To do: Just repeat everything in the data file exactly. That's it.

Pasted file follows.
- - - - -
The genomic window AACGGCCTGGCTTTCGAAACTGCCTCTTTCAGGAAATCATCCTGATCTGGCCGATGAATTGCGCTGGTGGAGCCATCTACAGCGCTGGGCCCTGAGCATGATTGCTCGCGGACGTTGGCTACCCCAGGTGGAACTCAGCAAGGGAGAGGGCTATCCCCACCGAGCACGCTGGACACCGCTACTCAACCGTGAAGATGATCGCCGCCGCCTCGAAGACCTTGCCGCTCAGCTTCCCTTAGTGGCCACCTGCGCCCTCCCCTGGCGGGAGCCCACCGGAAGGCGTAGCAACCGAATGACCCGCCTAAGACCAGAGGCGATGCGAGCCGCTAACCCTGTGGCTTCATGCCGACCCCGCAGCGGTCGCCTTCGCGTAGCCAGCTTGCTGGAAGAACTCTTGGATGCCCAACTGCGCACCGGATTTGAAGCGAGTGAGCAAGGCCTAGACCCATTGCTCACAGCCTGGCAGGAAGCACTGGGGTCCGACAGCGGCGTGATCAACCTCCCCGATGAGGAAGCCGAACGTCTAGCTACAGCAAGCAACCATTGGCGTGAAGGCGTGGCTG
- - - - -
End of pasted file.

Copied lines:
The genomic window AACGGCCTGGCTTTCGAAACTGCCTCTTTCAGGAAATCATCCTGATCTGGCCGATGAATTGCGCTGGTGGAGCCATCTACAGCGCTGGGCCCTGAGCATGATTGCTCGCGGACGTTGGCTACCCCAGGTGGAACTCAGCAAGGGAGAGGGCTATCCCCACCGAGCACGCTGGACACCGCTACTCAACCGTGAAGATGATCGCCGCCGCCTCGAAGACCTTGCCGCTCAGCTTCCCTTAGTGGCCACCTGCGCCCTCCCCTGGCGGGAGCCCACCGGAAGGCGTAGCAACCGAATGACCCGCCTAAGACCAGAGGCGATGCGAGCCGCTAACCCTGTGGCTTCATGCCGACCCCGCAGCGGTCGCCTTCGCGTAGCCAGCTTGCTGGAAGAACTCTTGGATGCCCAACTGCGCACCGGATTTGAAGCGAGTGAGCAAGGCCTAGACCCATTGCTCACAGCCTGGCAGGAAGCACTGGGGTCCGACAGCGGCGTGATCAACCTCCCCGATGAGGAAGCCGAACGTCTAGCTACAGCAAGCAACCATTGGCGTGAAGGCGTGGCTG